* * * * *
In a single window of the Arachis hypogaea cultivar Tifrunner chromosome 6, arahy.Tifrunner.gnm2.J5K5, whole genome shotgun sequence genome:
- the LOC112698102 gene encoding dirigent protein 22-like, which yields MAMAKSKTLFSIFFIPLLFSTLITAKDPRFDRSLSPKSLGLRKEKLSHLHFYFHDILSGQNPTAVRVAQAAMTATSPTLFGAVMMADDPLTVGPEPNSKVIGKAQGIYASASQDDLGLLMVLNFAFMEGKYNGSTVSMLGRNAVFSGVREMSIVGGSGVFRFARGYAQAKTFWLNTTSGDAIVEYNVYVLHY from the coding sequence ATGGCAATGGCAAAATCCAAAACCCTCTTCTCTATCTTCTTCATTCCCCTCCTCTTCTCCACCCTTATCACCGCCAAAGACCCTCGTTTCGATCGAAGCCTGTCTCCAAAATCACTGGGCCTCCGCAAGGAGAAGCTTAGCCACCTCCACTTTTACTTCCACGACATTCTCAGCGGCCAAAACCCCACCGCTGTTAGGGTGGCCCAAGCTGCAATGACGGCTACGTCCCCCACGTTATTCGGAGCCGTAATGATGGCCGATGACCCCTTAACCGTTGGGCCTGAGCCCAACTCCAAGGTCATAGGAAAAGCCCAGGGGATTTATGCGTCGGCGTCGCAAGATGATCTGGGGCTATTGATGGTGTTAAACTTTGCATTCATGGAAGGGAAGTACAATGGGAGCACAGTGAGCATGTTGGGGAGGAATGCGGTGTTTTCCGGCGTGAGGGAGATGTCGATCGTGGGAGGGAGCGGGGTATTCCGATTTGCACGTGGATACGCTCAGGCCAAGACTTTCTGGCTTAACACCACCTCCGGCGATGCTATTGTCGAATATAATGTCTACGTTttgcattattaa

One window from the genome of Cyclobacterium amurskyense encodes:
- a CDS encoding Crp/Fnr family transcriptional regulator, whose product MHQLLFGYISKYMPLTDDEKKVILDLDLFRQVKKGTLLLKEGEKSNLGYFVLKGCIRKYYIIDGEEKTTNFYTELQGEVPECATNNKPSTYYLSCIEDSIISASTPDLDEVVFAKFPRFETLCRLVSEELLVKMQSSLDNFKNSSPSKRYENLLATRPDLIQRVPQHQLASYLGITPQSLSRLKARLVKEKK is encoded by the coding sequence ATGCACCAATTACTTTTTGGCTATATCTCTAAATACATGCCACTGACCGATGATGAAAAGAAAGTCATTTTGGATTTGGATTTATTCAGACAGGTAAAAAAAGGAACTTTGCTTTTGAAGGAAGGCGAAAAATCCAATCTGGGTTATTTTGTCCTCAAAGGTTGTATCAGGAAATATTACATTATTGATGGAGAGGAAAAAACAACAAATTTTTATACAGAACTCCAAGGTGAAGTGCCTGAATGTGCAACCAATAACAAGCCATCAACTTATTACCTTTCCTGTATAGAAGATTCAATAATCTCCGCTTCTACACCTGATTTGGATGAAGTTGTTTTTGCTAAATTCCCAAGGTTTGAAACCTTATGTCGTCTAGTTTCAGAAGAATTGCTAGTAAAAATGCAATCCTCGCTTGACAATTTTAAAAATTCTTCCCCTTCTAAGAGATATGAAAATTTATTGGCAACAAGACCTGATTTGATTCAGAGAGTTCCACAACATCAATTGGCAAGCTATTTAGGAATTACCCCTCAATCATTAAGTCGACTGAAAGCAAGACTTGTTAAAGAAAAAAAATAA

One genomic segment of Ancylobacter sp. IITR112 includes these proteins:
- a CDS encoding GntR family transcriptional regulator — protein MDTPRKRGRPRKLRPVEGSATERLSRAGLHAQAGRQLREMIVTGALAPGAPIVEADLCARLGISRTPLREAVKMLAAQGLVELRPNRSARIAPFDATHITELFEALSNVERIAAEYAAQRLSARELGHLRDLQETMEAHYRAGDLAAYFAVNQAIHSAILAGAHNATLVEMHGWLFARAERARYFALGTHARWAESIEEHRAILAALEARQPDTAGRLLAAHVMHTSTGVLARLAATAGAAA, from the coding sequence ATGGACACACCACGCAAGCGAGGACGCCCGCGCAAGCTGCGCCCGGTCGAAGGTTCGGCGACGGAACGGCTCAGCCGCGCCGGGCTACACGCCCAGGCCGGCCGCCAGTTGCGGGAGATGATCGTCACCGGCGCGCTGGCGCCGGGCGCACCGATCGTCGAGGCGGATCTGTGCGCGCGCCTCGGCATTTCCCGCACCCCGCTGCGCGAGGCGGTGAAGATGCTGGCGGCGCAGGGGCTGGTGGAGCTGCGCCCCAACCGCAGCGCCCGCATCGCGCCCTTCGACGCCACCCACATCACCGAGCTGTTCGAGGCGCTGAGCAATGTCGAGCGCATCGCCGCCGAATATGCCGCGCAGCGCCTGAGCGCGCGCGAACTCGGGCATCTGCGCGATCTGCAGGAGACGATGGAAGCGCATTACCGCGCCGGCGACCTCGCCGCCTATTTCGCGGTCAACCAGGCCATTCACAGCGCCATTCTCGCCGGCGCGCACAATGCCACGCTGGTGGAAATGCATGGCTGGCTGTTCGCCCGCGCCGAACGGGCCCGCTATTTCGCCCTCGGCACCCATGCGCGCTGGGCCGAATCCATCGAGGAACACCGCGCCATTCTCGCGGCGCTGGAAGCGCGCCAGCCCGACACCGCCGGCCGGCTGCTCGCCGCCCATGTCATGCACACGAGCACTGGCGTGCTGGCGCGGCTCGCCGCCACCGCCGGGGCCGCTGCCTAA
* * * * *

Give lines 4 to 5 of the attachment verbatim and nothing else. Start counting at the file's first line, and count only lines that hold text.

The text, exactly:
- a CDS encoding Crp/Fnr family transcriptional regulator, whose product MHQLLFGYISKYMPLTDDEKKVILDLDLFRQVKKGTLLLKEGEKSNLGYFVLKGCIRKYYIIDGEEKTTNFYTELQGEVPECATNNKPSTYYLSCIEDSIISASTPDLDEVVFAKFPRFETLCRLVSEELLVKMQSSLDNFKNSSPSKRYENLLATRPDLIQRVPQHQLASYLGITPQSLSRLKARLVKEKK is encoded by the coding sequence ATGCACCAATTACTTTTTGGCTATATCTCTAAATACATGCCACTGACCGATGATGAAAAGAAAGTCATTTTGGATTTGGATTTATTCAGACAGGTAAAAAAAGGAACTTTGCTTTTGAAGGAAGGCGAAAAATCCAATCTGGGTTATTTTGTCCTCAAAGGTTGTATCAGGAAATATTACATTATTGATGGAGAGGAAAAAACAACAAATTTTTATACAGAACTCCAAGGTGAAGTGCCTGAATGTGCAACCAATAACAAGCCATCAACTTATTACCTTTCCTGTATAGAAGATTCAATAATCTCCGCTTCTACACCTGATTTGGATGAAGTTGTTTTTGCTAAATTCCCAAGGTTTGAAACCTTATGTCGTCTAGTTTCAGAAGAATTGCTAGTAAAAATGCAATCCTCGCTTGACAATTTTAAAAATTCTTCCCCTTCTAAGAGATATGAAAATTTATTGGCAACAAGACCTGATTTGATTCAGAGAGTTCCACAACATCAATTGGCAAGCTATTTAGGAATTACCCCTCAATCATTAAGTCGACTGAAAGCAAGACTTGTTAAAGAAAAAAAATAA

One genomic segment of Ancylobacter sp. IITR112 includes these proteins: